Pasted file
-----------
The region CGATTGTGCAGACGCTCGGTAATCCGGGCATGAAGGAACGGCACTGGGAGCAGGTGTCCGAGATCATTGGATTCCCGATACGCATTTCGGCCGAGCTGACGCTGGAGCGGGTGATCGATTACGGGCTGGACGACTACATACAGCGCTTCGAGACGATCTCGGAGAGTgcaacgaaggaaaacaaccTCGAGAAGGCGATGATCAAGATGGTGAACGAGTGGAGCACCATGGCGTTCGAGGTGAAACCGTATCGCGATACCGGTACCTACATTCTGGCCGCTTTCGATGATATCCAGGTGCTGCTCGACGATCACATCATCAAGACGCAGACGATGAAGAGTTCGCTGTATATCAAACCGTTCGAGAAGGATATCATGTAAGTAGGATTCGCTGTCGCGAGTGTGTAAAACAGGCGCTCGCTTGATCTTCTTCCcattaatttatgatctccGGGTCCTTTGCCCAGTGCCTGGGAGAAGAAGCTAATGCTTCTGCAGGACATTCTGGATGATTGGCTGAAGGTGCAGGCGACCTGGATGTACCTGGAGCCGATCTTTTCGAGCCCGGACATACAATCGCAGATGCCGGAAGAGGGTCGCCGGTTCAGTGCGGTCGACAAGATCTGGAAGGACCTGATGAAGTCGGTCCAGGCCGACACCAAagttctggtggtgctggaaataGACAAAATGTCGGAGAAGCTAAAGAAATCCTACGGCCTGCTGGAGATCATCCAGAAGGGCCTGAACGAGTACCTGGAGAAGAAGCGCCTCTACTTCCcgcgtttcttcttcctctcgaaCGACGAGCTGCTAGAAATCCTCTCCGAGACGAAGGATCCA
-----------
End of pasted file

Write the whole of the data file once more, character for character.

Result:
The region CGATTGTGCAGACGCTCGGTAATCCGGGCATGAAGGAACGGCACTGGGAGCAGGTGTCCGAGATCATTGGATTCCCGATACGCATTTCGGCCGAGCTGACGCTGGAGCGGGTGATCGATTACGGGCTGGACGACTACATACAGCGCTTCGAGACGATCTCGGAGAGTgcaacgaaggaaaacaaccTCGAGAAGGCGATGATCAAGATGGTGAACGAGTGGAGCACCATGGCGTTCGAGGTGAAACCGTATCGCGATACCGGTACCTACATTCTGGCCGCTTTCGATGATATCCAGGTGCTGCTCGACGATCACATCATCAAGACGCAGACGATGAAGAGTTCGCTGTATATCAAACCGTTCGAGAAGGATATCATGTAAGTAGGATTCGCTGTCGCGAGTGTGTAAAACAGGCGCTCGCTTGATCTTCTTCCcattaatttatgatctccGGGTCCTTTGCCCAGTGCCTGGGAGAAGAAGCTAATGCTTCTGCAGGACATTCTGGATGATTGGCTGAAGGTGCAGGCGACCTGGATGTACCTGGAGCCGATCTTTTCGAGCCCGGACATACAATCGCAGATGCCGGAAGAGGGTCGCCGGTTCAGTGCGGTCGACAAGATCTGGAAGGACCTGATGAAGTCGGTCCAGGCCGACACCAAagttctggtggtgctggaaataGACAAAATGTCGGAGAAGCTAAAGAAATCCTACGGCCTGCTGGAGATCATCCAGAAGGGCCTGAACGAGTACCTGGAGAAGAAGCGCCTCTACTTCCcgcgtttcttcttcctctcgaaCGACGAGCTGCTAGAAATCCTCTCCGAGACGAAGGATCCA